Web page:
Living Within and Living Without
Words by Bree Monks | Photos by Trevor & Bree Monks
My husband yanked the key out of the ignition, and the bike continued to vibrate and sputter. His groans grew into sharply pronounced curse words as the keys dangled from his hand, and the starter continued to whiz. I squatted in the dirt and squinted in his direction, hoping that my willingness to be present would somehow cancel out my complete lack of knowledge and inability to help.
We had spent the last several days riding south through Laos on our Thai-bought Honda CRF 250, and Cambodia was just beyond the imaginary line in front of us. After enough wires were pulled and screws unscrewed, the engine shut off, and we made our way toward the dusty building that would admit us into the country. Moments later, we were back at the bike, frustrated and hot-tempered with the repetitive echo of “No!” in our heads. We were not getting into Cambodia on our motorcycle, setting this leg of the journey into rewind…
These defeated days happened more often than we had advertised. Once we got married, we decided to set out on a yearlong “honeymoon” committed to filling each day with countless unique experiences that would inspire ourselves and others along the way. But, after the first six months spent driving through the continent of South America and sleeping in our ’99 Nissan Frontier, followed by five months touring Southeast Asia by motorcycle, we discovered that long-term travel does not elude monotony, routine and failure.
Along with the typical aim to travel and fulfill unclear desires, we sought to chronicle our epic moments and publish them on social media. We wanted to prove to ourselves and to our family and friends back home that a life like this was not only possible, but also successful. It did not take long before the truth yielded an impression of dishonesty on our side of the WiFi, and we found ourselves particularly annoyed with what we were portraying. Not all days were total bliss, and our highlight reel felt misleading as we attempted to create and recreate an ideal picture of what we thought traveling should be. We were force-feeding ourselves to believe the hype, gagging on all of the omitted details, and then we were not able to stomach the truth.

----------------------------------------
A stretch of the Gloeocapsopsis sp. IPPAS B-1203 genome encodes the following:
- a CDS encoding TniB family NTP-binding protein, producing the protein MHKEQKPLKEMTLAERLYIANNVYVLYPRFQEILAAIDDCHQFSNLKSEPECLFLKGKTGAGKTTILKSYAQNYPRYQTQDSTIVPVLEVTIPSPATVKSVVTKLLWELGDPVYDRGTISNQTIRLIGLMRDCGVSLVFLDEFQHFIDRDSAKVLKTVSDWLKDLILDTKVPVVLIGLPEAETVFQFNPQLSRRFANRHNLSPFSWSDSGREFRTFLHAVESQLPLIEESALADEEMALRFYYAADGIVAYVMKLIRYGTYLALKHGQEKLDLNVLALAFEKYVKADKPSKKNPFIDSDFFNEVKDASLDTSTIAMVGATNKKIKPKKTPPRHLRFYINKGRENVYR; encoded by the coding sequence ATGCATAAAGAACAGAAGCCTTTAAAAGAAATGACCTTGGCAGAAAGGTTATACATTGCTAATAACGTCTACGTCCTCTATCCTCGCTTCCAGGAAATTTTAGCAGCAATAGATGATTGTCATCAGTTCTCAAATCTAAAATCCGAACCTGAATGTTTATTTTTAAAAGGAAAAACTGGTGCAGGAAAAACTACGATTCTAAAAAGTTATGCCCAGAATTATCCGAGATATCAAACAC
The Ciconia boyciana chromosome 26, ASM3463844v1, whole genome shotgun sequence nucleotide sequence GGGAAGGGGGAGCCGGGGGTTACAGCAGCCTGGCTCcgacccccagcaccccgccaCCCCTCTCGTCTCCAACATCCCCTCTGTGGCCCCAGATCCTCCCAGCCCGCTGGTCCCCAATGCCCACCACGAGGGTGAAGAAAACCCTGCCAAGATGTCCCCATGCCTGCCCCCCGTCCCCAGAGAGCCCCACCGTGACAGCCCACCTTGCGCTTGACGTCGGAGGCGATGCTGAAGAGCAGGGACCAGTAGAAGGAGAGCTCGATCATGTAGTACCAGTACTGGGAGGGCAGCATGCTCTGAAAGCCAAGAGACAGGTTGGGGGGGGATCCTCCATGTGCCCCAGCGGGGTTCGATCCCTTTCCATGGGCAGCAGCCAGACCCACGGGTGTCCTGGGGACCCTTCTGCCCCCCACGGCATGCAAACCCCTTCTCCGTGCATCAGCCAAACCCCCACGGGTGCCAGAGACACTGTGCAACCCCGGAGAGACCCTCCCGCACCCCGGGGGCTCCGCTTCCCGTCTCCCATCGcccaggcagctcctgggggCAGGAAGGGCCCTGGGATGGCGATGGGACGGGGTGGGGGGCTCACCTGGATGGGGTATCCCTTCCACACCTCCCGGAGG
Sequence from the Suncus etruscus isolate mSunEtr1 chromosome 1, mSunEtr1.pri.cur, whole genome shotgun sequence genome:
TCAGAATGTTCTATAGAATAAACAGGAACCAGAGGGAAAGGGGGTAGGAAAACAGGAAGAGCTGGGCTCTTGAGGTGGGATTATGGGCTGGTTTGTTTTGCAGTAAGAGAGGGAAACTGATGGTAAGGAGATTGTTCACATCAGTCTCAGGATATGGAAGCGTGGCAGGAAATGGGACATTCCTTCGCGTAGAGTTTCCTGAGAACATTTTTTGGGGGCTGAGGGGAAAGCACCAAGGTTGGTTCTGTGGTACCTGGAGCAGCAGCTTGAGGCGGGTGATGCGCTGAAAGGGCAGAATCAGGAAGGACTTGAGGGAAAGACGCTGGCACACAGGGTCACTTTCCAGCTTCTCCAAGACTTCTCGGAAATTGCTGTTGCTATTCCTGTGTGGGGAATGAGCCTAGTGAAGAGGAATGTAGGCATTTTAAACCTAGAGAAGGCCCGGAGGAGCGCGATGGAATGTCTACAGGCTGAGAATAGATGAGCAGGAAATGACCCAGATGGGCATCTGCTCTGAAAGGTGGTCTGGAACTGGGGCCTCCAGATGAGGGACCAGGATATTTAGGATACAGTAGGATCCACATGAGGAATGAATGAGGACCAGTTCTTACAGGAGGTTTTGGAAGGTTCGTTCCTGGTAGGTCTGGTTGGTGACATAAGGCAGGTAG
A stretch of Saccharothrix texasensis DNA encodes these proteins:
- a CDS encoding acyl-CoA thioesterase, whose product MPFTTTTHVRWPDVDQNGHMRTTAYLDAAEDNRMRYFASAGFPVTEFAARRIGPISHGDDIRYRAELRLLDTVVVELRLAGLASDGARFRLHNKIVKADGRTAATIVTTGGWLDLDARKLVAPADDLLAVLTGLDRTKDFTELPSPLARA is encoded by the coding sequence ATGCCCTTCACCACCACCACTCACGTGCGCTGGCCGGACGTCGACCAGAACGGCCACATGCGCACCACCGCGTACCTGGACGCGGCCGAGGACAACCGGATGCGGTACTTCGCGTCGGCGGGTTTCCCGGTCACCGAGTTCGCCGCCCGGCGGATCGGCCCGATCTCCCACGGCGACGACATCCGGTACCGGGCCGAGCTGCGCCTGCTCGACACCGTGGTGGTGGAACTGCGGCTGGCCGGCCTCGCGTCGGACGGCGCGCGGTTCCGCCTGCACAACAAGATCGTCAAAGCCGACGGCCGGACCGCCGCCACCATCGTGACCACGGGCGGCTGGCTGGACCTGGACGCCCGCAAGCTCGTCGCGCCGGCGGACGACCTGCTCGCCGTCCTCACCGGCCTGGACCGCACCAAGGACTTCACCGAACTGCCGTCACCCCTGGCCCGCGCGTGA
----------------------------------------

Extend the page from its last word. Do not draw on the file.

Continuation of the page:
Really, the insane mountain rides and magical jungle roads were only the crumbs of the loaf, and getting to those destinations involved hardships that we thought a honeymoon should be immune to.
The physical and logistical struggles we endured were easy to adjust to, as they occurred daily and often, and that is why we wrote them off as unnecessary stories to be told. The woes and (sometimes unwanted) surprises that a traveler adapts to are expected, but we had quickly decided that noting the painful monkey-butt and ant-infested bungalows could damper the dreams that we were creating for others, and possibly taint our own concepts as to what traveling should be. With those details left behind on the side of the road, we had only our helmets and our brains within them to question what was truly conflicting us internally. Were we looking to satisfy some stereotypical urge to travel, or was it more complicated than that? Our purpose, however silly it was, to ride around the world by our own transportation had become as unapparent as fumes diluted in air.
Together, we began to wonder why anyone even travels in the first place. There was not a single traveler that we had met who could give us an answer that did not sound like an annoying Instagram hashtag (#wanderlust, #newperspective, #soblessed), and eventually we began to question ourselves and our own intentions. For some reason, we thought that we were unique in the way in which we were exploring, which filled us with a small sense of superiority, as if our experiences would be even more authentic than the average nomad. We labeled ourselves as the “anti-backpackers,” because we had somehow pulled off purchasing a Thai registered bike without a real residence or any kind of more permanent visa. This, we had proclaimed, was above and beyond what other travelers were willing to do, making us genuine culture-seekers. As cool as we had convinced ourselves that we were, we were not the first to do what we were doing, and we could not stake any claim on originality. It became more likely that we would harden into the mold of a pretentious traveler.